Literature in Schools Poisoned the “Nigeria Mind”

This was the role model for generations of Nigerian primary school children.It is easy to deride Nigeria and Nigerians because there are ample bases for it and its often convenient; “Nigeria is a Nation of Thieves” as Colin Powell once said or “Nigeria is a Nation of 419ers” or “Nigeria is the most Corrupt Nation in the World” etc. Such derision about Nigeria is mostly about deception and corruption. Unsurprisingly, these vices can be said to be surreptitiously caused in the national primary education institution of the 1970s onwards, attributable to the “New Oxford English Course Reader” (NOECR); the only literature, virtually poison, available to Nigerian primary school kids in the curriculum.
The NOECR is an English language textbook. It ran two story series. The first series is about “John and Ayi”, siblings who go on a trip with their parents round Nigeria visiting key locations. The moral is to educate the primary school pupils in the rich diversity of Nigerian people and places. It is totally useless for the purpose! Less than 1% of Nigerian children get to enjoy the thrills of tourism. Furthermore, a Yoruba professor in the Geography of Nigeria will tell you Bini man or Ibibio man is Igbo; an Igbo Professor in the Anthropology of Nigeria will tell you a man from Tiv or Birom is Hausa; and a Hausa professor of the Town and Regional planning of Nigeria will tell you Warri is in India or Eket is in China. If professors on these subjects cannot understand ethnic and regional differences, how could primary kids? Yet, tribe is not the focus of the article but a unified ethically consistent foundation in training the youth using the nation’s adopted ligua franca, English language.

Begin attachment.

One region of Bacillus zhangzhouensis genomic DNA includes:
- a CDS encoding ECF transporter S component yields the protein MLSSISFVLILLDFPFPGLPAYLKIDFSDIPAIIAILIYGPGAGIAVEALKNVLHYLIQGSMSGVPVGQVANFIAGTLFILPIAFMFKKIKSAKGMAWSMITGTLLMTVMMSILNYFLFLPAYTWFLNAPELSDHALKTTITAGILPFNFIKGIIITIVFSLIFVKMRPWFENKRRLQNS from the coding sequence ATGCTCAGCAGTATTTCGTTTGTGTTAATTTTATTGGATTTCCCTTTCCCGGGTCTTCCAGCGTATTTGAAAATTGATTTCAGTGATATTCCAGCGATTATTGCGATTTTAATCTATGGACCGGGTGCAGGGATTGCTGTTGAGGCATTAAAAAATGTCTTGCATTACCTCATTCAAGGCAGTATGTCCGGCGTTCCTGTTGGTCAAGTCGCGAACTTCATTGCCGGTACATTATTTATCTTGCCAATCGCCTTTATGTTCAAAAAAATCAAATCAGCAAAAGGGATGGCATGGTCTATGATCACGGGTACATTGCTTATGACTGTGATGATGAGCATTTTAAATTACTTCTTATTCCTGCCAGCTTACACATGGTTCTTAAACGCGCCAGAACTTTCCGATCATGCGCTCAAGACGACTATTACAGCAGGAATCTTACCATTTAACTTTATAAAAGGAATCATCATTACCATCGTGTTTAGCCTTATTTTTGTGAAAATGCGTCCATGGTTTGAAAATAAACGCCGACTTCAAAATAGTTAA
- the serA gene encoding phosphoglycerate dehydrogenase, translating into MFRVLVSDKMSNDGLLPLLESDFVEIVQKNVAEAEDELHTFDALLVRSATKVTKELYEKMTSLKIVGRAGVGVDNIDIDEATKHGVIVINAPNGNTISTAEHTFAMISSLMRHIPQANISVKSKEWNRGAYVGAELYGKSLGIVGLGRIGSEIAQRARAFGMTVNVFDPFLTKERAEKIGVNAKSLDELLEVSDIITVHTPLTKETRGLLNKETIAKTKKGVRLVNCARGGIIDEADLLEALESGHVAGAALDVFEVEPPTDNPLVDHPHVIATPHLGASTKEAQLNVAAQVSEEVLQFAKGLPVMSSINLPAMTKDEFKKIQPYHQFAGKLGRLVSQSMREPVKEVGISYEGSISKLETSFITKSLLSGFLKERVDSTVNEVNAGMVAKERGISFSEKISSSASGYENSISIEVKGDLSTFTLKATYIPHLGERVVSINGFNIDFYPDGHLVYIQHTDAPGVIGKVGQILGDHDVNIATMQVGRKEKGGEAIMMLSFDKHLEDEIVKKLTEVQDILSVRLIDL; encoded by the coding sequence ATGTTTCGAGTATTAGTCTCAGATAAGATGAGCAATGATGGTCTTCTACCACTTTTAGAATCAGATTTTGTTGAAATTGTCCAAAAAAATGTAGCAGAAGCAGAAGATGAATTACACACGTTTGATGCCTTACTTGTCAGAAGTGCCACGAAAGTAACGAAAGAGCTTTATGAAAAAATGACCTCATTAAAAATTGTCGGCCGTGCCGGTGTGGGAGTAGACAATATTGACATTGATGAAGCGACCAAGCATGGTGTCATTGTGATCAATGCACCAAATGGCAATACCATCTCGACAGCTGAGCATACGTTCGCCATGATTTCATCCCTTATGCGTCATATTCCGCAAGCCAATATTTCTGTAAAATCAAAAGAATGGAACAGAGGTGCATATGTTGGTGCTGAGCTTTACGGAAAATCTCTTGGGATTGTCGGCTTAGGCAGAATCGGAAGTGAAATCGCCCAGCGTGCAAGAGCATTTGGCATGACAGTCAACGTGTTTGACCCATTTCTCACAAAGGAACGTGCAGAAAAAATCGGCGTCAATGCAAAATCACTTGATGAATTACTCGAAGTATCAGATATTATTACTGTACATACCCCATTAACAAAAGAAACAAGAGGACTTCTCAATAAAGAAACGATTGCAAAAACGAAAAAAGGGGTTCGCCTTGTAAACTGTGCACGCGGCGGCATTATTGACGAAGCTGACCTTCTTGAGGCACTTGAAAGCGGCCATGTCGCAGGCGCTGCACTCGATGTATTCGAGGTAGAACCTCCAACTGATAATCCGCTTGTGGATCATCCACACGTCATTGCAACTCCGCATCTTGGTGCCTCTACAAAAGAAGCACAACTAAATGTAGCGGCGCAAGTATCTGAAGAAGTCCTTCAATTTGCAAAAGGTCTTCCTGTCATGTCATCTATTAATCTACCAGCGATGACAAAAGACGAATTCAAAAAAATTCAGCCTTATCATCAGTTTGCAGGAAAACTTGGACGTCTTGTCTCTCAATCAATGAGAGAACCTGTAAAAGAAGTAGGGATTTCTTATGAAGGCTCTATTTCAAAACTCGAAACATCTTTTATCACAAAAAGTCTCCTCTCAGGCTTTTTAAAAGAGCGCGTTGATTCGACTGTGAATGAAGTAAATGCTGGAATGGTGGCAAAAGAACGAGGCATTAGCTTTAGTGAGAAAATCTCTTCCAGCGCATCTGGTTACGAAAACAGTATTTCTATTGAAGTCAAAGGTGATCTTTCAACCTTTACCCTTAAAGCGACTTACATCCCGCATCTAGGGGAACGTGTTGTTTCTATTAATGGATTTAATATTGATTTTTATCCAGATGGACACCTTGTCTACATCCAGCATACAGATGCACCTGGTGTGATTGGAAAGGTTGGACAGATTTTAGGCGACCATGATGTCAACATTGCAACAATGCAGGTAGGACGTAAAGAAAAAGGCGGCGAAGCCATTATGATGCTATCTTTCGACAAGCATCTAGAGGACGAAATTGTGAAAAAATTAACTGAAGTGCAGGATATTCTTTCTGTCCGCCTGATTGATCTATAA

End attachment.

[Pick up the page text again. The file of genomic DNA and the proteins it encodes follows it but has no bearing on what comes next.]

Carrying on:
The second series is about an Oriental scoundrel (see picture the above), Ali, who is crouching, cunning, thieving, heartless, furtive and deceptive (cf Orientalism by Edward Said). Ali is portrayed in stories in the NOECR like “Tea without Sugar” and “Ali and the Angel” etc.; the stories narrate the workings of a skilful con artist and a villain that wins by his tricks anyway. This second series is far more interesting than the first to kids. By instinctive morality, Ali was not a role model kids could speak about with their parents or adults nor could they identify with him among peers; they simply internalised him in the core of their discursive. Ali had to be sublimated passively in their minds and from there he wreaks havoc today. This was a very powerful but poisonous influence on the minds of children in school in the name of education. It should not go unnoticed.